Even with Upgrades, Baltimore Orioles Rotation Remains Focal Point

BALTIMORE, MD - SEPTEMBER 03: Chris Tillman /

The Baltimore Orioles are a team that has improved itself over the last few days, but their success will still be determined by the starting rotation.

A new season is set to kick off, with just a few days before the Baltimore Orioles play organized baseball.

The infield mostly looks the same from last season. A new starting catcher will be in place. There also will likely be a new starting outfielder.

At DH and first base, the team needs power hitters who hit for power, and then they will take the strikeouts. The bullpen will be missing their closer, but he will return and the depth is good enough.

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An emphasis on getting back to playing defense and the fundamentals will work to help the Orioles compete with the loaded lineup and the Yankees and Red Sox.

All of that is true, and the Orioles’ lineup is pretty good itself. In the end, it won’t matter. The success of this season will come down to the starting rotation. My mantra for the Orioles is that their success is always tied to the rotation.

Don’t believe me?

2012: Team had a 3.90 ERA, No. 6 among AL teams. The starters had a 4.42 ERA, 9th in the American League. That was led by a 24-year-old pitcher named Chris Tillman, who went 9-3 with a 2.93 ERA in 15 starts.

Miguel Gonzalez and Jason Hammel also had ERAs under 3.50. Ultimately, the Orioles made the playoffs, lost in the ALDS to the New York Yankees after winning the play-in game versus the Texas Rangers.

2013: The Orioles owned a 4.20 ERA, 10th among the teams in the AL. The starters had a 4.57 ERA, good for 12th. Tillman led the Orioles with a 16-7 mark in 33 starts, with a 3.71 ERA. Gonzalez had a 3.78 ERA in his 28 starts. The Orioles were 12 games back in the AL East.

2014: The Orioles had a 3.43 ERA, third best in the American League. Starters similarly had a 3.61 ERA, fifth best in the AL. Gonzalez had a 3.23 ERA in 26 starts, Tillman 3.34 in 34 starts. Wei-Yin Chen had a 3.54 ERA in 31 starts, Kevin Gausman 3.57 in 20 starts and Bud Norris 3.65 in 28 starts.

Combine that with an excellent bullpen and the Orioles had their best pitching in recent memory. The team won 96 games, won the division and the ALDS against Detroit before bowing out in the ALCS against the Kansas City Royals.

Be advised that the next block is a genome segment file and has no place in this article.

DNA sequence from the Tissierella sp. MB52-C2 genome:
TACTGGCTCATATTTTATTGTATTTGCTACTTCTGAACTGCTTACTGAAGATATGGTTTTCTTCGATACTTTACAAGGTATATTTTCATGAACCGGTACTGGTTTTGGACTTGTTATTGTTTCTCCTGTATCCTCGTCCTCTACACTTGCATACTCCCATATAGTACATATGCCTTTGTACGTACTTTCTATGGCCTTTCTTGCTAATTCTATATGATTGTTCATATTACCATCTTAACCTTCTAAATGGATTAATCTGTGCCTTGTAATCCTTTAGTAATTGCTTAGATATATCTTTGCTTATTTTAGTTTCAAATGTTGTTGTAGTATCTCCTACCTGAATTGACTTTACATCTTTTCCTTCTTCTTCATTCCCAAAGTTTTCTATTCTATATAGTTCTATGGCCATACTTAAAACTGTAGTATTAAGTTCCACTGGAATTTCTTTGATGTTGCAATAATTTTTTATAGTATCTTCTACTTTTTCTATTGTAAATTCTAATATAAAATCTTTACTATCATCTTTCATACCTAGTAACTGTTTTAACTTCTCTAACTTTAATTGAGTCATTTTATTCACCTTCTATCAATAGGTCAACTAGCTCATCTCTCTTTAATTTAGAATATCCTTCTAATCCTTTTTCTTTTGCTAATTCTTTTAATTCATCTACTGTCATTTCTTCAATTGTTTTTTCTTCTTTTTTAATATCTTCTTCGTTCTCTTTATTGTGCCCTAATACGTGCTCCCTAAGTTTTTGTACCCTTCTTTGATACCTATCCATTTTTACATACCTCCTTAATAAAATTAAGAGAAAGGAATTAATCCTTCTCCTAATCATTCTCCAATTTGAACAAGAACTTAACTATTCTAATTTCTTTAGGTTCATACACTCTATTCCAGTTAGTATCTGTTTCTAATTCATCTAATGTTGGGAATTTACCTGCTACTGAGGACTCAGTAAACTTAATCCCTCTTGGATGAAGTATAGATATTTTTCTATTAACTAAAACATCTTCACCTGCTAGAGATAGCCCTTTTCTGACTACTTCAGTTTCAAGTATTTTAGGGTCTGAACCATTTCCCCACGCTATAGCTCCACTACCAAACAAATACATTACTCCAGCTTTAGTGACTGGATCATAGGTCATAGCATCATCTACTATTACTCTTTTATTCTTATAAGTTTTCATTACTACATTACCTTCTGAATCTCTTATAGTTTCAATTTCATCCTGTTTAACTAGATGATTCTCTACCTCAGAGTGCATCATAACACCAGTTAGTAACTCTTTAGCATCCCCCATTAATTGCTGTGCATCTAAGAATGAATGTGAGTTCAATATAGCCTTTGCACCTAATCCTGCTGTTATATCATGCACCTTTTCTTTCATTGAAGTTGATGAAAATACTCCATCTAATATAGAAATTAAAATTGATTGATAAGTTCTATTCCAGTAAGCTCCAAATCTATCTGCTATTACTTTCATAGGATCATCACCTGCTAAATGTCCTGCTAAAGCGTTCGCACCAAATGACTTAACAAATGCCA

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2015: Another odd year, pitching not as good. The team ERA of 4.05 was ninth in the American League, while the starters’ ERA of 4.53 was second worst. Wei-Yin Chen had a 3.34 ERA in 31 starts. No one else was under 4. The bullpen was still great, but the rotation was a mess.

2016: Even season, a playoff berth. The team’s ERA of 4.22 was 10th best in the AL, while the starters’ ERA was 4.72. So, this year the team won despite their pitching. Kevin Gausman had a 3.61 ERA in 30 starts, but a losing record.

Tillman was 16-6 with a 3.77 ERA in 30 starts. All other starters weren’t just over 4, but over 5. The Orioles exited the playoffs early on a walk-off home run in the play-in game.

2017: It was abysmal. The team’s ERA of 4.97 was 14th out of 15. The starters’ ERA of 5.70 was not only the worst in the AL but one of the worst in baseball history. Dylan Bundy had the best ERA, and it was 4.24. The Orioles also had a starter with an ERA over 5.60, over 6.80 and over 7.80.

The book on 2018 is just getting started. The names Gausman, Bundy and Tillman are all now back in Baltimore. Can Bundy and Gausman continue their emergence, and take the step to being top starters. Can Tillman rebound to his 2012-2014 numbers? Can Cashner keep his ERA under 4.5?

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All of these things could help the Orioles compete in the division. No matter what is going on in the outfield, with Chris Davis, with Mark Trumbo, the success of the 2018 Baltimore Orioles will come down to the starting rotation.